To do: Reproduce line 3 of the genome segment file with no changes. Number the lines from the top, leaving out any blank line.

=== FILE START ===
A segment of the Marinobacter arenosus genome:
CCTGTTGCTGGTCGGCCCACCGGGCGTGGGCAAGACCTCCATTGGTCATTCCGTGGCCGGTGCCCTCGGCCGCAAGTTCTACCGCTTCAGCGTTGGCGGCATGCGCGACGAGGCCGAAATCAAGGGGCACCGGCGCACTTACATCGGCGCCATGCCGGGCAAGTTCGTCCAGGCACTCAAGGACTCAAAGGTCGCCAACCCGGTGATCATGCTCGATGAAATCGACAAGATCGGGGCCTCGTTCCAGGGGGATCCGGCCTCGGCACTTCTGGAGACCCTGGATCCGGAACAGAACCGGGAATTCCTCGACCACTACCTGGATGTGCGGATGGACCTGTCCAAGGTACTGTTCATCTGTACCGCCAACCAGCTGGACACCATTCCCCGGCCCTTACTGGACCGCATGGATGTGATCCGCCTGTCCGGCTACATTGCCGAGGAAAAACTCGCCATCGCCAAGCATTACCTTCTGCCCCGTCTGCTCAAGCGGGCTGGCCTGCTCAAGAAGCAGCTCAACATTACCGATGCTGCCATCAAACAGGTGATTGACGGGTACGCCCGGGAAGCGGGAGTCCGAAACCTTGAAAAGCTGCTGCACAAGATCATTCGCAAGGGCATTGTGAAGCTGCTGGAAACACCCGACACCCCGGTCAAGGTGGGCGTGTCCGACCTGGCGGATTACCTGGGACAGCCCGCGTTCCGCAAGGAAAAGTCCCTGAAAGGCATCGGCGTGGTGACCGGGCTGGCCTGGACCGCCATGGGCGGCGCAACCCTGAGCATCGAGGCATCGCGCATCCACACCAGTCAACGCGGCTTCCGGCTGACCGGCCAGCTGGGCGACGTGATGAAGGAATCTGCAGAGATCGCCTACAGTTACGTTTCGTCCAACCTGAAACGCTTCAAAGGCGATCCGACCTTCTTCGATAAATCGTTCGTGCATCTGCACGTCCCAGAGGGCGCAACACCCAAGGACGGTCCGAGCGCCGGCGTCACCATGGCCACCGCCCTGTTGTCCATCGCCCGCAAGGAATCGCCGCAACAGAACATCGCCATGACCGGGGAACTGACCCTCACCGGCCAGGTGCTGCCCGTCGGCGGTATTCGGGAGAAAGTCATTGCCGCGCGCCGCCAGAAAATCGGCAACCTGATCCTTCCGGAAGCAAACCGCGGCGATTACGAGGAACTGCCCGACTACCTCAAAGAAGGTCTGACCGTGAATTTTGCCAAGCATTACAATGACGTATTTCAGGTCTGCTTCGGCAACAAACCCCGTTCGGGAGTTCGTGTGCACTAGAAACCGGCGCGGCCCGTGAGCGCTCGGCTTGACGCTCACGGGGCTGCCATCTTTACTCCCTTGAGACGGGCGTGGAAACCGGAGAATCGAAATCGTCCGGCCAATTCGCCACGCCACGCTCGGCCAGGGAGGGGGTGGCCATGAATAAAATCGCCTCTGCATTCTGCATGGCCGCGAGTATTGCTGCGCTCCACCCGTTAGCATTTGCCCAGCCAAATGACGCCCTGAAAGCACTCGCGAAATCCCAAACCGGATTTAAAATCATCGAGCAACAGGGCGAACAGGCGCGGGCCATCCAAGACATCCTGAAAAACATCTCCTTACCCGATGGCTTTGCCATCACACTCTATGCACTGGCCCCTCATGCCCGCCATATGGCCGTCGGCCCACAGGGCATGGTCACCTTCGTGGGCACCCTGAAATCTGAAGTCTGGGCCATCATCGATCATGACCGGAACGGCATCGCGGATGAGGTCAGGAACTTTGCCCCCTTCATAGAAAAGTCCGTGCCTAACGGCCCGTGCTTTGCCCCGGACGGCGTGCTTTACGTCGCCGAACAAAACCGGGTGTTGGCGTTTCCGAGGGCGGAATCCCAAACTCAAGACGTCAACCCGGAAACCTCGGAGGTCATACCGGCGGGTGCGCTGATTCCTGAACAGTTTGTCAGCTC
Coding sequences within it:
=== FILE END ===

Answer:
Coding sequences within it: